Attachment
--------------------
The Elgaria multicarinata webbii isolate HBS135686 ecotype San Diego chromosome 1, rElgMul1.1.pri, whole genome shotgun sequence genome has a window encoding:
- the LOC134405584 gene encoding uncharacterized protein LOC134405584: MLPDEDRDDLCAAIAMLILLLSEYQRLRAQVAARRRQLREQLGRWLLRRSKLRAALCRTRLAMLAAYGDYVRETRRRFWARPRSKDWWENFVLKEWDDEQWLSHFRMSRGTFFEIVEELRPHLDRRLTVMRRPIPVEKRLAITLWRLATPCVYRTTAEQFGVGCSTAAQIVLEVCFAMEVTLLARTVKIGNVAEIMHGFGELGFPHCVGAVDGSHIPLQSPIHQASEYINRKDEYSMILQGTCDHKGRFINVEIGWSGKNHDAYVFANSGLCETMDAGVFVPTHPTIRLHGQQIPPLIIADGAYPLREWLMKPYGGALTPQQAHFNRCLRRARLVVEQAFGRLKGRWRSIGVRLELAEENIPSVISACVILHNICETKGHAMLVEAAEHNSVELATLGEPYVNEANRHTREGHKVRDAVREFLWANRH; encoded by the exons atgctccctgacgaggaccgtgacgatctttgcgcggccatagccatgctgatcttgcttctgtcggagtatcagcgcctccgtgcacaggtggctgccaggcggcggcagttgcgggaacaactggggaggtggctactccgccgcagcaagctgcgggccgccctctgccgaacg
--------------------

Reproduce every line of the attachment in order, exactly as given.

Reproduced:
The Elgaria multicarinata webbii isolate HBS135686 ecotype San Diego chromosome 1, rElgMul1.1.pri, whole genome shotgun sequence genome has a window encoding:
- the LOC134405584 gene encoding uncharacterized protein LOC134405584: MLPDEDRDDLCAAIAMLILLLSEYQRLRAQVAARRRQLREQLGRWLLRRSKLRAALCRTRLAMLAAYGDYVRETRRRFWARPRSKDWWENFVLKEWDDEQWLSHFRMSRGTFFEIVEELRPHLDRRLTVMRRPIPVEKRLAITLWRLATPCVYRTTAEQFGVGCSTAAQIVLEVCFAMEVTLLARTVKIGNVAEIMHGFGELGFPHCVGAVDGSHIPLQSPIHQASEYINRKDEYSMILQGTCDHKGRFINVEIGWSGKNHDAYVFANSGLCETMDAGVFVPTHPTIRLHGQQIPPLIIADGAYPLREWLMKPYGGALTPQQAHFNRCLRRARLVVEQAFGRLKGRWRSIGVRLELAEENIPSVISACVILHNICETKGHAMLVEAAEHNSVELATLGEPYVNEANRHTREGHKVRDAVREFLWANRH; encoded by the exons atgctccctgacgaggaccgtgacgatctttgcgcggccatagccatgctgatcttgcttctgtcggagtatcagcgcctccgtgcacaggtggctgccaggcggcggcagttgcgggaacaactggggaggtggctactccgccgcagcaagctgcgggccgccctctgccgaacg